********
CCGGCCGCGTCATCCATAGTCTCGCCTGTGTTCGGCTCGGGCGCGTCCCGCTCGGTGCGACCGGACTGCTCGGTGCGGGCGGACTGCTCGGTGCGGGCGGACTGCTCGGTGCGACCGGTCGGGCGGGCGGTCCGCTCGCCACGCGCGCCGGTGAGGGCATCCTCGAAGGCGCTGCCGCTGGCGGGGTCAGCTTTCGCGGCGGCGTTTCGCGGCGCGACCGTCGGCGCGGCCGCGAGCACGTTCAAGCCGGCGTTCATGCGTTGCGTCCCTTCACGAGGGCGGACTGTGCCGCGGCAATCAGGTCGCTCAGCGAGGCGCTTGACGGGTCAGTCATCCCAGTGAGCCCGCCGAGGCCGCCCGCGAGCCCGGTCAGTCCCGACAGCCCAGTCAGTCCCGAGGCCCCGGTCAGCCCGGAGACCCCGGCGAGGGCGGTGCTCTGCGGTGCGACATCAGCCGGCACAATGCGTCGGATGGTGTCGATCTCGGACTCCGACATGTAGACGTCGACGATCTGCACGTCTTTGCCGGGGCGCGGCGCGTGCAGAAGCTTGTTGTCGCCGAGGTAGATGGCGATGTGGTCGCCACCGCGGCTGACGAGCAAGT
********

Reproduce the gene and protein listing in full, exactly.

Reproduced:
CCGGCCGCGTCATCCATAGTCTCGCCTGTGTTCGGCTCGGGCGCGTCCCGCTCGGTGCGACCGGACTGCTCGGTGCGGGCGGACTGCTCGGTGCGGGCGGACTGCTCGGTGCGACCGGTCGGGCGGGCGGTCCGCTCGCCACGCGCGCCGGTGAGGGCATCCTCGAAGGCGCTGCCGCTGGCGGGGTCAGCTTTCGCGGCGGCGTTTCGCGGCGCGACCGTCGGCGCGGCCGCGAGCACGTTCAAGCCGGCGTTCATGCGTTGCGTCCCTTCACGAGGGCGGACTGTGCCGCGGCAATCAGGTCGCTCAGCGAGGCGCTTGACGGGTCAGTCATCCCAGTGAGCCCGCCGAGGCCGCCCGCGAGCCCGGTCAGTCCCGACAGCCCAGTCAGTCCCGAGGCCCCGGTCAGCCCGGAGACCCCGGCGAGGGCGGTGCTCTGCGGTGCGACATCAGCCGGCACAATGCGTCGGATGGTGTCGATCTCGGACTCCGACATGTAGACGTCGACGATCTGCACGTCTTTGCCGGGGCGCGGCGCGTGCAGAAGCTTGTTGTCGCCGAGGTAGATGGCGATGTGGTCGCCACCGCGGCTGACGAGCAAGT